NEW BRUNSWICK/PISCATAWAY, N.J. – Following in Leonardo da Vinci's footsteps, modern scientists and artists will meet in New Brunswick, N.J., USA in June to share their work and explore how science and technology continue to inspire art and make new forms of art possible.
Organized by Rutgers University professors, the Fourth International Symposium of Science and Art will examine how scientific images, such as microscopic views of molecules, natural and computer displays of fluid motion, and glimpses of far-off galaxies, become the subjects of paintings, photographs, animation and sculpture. The conference also will look at how new materials, computer software and other technical advances lead to new forms of artistic expression.
"Examples abound of artists being inspired by science and drawing on technology to portray their ideas in classical and modern media," said Norman Zabusky, mechanical engineering professor of computational fluid dynamics and conference director. "We're bringing together scientists who appreciate the artistic merit in the subjects they're exploring with artists who see beauty in the latest scientific discoveries. Together, they'll share ideas and draw inspiration in venues ranging from scholarly talks to gallery presentations and museum visits."
The symposium, to be held June 9-12 at the Hyatt-Regency Hotel in downtown New Brunswick, is accepting advance registrations through May 15. Applications to exhibit art work or present conference papers are due Feb. 21. These can be made at the meeting web site, www.mechanical.rutgers.edu/scart4.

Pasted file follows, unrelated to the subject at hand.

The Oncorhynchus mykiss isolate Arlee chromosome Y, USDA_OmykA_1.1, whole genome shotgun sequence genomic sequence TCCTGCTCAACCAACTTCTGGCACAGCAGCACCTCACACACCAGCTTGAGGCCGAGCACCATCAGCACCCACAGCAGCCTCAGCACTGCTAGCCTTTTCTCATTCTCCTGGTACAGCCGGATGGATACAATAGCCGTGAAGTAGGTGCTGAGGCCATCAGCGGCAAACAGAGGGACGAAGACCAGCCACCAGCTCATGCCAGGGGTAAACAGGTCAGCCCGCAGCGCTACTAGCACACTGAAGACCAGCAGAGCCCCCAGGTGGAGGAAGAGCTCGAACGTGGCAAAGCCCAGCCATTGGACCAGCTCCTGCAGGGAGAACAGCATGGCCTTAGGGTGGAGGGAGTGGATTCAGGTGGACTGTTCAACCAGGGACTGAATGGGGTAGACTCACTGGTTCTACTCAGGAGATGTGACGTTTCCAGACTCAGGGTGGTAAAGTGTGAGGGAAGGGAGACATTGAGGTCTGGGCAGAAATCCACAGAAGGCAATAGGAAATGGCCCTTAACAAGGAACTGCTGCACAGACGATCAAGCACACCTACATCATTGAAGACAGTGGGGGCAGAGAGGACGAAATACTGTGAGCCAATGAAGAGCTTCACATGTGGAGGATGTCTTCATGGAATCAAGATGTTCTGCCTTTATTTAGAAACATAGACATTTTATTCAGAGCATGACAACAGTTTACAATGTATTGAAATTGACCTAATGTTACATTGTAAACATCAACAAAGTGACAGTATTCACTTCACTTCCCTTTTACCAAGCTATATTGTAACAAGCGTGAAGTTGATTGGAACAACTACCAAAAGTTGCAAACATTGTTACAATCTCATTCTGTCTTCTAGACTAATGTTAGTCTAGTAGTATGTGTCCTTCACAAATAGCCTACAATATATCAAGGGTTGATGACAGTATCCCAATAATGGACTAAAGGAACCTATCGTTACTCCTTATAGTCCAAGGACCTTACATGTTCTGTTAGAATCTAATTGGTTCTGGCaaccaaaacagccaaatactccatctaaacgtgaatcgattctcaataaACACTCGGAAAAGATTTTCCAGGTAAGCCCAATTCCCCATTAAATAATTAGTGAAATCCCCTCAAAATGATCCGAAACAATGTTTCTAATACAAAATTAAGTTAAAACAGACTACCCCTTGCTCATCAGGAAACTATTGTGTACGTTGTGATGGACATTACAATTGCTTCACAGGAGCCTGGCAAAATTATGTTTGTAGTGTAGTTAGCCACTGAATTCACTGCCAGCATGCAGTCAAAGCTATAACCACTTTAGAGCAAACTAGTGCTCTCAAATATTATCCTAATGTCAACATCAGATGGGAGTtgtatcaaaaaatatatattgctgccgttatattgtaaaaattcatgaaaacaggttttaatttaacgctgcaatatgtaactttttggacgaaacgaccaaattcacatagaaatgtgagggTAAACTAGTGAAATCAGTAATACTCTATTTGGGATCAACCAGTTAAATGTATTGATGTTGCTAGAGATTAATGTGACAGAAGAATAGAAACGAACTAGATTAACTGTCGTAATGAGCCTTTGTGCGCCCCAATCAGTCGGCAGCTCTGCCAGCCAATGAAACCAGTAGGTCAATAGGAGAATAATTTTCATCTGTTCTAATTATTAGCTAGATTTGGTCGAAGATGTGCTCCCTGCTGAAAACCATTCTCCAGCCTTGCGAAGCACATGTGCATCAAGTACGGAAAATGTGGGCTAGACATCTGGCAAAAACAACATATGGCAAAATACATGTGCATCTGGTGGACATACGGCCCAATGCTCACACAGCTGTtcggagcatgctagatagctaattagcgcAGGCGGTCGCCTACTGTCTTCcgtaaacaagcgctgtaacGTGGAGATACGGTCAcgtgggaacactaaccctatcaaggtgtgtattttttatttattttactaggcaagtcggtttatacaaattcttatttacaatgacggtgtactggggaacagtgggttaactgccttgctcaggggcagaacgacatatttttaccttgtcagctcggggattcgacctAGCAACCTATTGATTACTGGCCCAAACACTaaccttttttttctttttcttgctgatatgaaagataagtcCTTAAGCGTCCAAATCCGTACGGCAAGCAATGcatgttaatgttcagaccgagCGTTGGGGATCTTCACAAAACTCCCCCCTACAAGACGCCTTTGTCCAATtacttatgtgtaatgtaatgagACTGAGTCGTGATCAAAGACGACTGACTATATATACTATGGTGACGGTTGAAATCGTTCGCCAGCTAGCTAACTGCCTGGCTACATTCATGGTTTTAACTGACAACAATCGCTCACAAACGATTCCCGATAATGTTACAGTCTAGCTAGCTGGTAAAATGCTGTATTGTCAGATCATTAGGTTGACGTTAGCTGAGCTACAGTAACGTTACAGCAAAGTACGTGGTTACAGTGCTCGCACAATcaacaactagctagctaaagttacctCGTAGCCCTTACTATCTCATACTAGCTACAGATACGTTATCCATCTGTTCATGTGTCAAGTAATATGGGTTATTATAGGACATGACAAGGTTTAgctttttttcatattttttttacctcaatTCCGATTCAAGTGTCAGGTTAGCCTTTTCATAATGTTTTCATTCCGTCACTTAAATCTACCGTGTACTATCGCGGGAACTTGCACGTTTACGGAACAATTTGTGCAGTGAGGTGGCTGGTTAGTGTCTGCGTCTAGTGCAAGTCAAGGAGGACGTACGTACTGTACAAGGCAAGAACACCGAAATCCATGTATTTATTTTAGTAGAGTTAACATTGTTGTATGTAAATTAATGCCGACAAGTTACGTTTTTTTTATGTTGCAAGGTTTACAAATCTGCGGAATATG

As an expert in fluid physics, Zabusky long ago noticed how the images he created to grasp scientific principles had a certain kind of beauty. Contrary to the stereotype that scientific and artistic personalities don't mix, he shared his work with artists and developed a strong rapport. At the last symposium, Zabusky delivered the keynote address on fluid and wave imagery, noting its early influence on da Vinci and, later, on Japanese wood block print artists. He also provided an overview of contemporary work in artistic aspects of scientific visualization, including computer animation.
Speakers at the upcoming symposium will include Rob Fisher, sculptor; Peter Galison, Harvard professor and science historian; Ned Kahn, artist; and Michael Norman, professor and astrophysicist from the University of California, San Diego. Panels led by invited speakers will include a discussion of venues in the digital and Internet age for art, entertainment and science/technology outreach. A group visit to the New Jersey Grounds for Sculpture and the Johnson Atelier Technical Institute of Sculpture's digital facilities in Mercerville is also on the agenda.
The symposium is organized and run by volunteers; it is not affiliated with a professional society or art institute. This is the first time the event is being held in the United States. Previous gatherings took place in Hong Kong, in 1994; Berlin, 1997; and Zurich in 2000. The organizers expect about 200 people to attend.
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